FTC settles with payday lender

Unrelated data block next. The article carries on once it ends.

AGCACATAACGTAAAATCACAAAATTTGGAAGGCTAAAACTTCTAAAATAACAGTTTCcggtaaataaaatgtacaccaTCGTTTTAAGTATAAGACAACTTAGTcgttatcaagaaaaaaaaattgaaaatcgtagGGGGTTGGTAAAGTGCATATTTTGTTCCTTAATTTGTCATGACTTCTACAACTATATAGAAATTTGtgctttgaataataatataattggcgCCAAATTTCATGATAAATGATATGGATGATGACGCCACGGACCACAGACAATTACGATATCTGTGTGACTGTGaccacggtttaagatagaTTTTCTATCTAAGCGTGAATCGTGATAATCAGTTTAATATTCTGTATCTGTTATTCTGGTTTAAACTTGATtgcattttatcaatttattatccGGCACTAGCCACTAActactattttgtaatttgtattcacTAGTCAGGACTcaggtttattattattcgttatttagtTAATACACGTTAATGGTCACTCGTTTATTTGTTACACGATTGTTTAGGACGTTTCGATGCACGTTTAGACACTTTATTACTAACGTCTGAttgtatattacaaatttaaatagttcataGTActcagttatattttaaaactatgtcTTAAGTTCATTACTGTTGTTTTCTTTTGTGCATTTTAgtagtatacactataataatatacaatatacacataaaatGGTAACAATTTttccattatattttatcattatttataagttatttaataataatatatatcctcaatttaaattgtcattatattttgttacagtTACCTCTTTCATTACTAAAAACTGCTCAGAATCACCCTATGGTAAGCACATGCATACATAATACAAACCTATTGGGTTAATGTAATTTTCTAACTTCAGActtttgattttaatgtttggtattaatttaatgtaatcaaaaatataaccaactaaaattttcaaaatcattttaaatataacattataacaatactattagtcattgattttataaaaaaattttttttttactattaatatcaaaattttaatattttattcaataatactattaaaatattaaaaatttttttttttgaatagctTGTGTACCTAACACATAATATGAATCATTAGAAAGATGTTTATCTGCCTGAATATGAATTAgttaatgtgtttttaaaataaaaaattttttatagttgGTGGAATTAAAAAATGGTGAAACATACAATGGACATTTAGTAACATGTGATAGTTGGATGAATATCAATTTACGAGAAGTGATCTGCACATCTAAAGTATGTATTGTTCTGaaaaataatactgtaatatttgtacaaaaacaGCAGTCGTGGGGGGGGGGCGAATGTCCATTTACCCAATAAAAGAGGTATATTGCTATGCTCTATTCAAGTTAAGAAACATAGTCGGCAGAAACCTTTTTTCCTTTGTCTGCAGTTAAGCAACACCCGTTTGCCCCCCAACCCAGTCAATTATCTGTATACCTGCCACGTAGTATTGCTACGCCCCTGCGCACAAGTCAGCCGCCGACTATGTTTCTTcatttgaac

On February 11, the FTC announced a settlement with the owners and operators of a payday lending enterprise (collectively, “defendants”) for allegedly deceptively overcharging consumers and withdrawing money from consumers’ accounts without permission. The FTC filed a complaint against the defendants last year claiming, among other things, that the defendants violated the FTC Act, the Telemarketing Sales Rule, TILA/Regulation Z, and EFTA/Regulation E, by advertising loans with fixed payback terms and promising consumers that their loans would be repaid after a pre-determined number of payments. However, the FTC claimed that in many cases the payback terms defaulted to debiting the financial fee only, and the U.S. District Court for the District of Nevada granted a temporary restraining order against the defendants (covered by InfoBytes here). Under the terms of the stipulated final order, the FTC ordered that any consumer debt for loans issued and assigned to the defendants are “deemed paid in full to the extent that such [e]xisting [d]ebt exceeds the amount financed plus one finance charge. . . .” The defendants are also (i) permanently banned from the payday lending industry, including making loans or extending credit of any kind; (ii) prohibited from making any misrepresentations related to the collection of any debt; (iii) prohibited from making unauthorized electronic fund transfers from consumers’ bank accounts; and (iv) permanently banned from creating, or causing to be created, any remotely created payment orders. A $114 million monetary judgment will be partially suspended upon completion of asset transfers from all financial institutions holding accounts in the defendants’ names.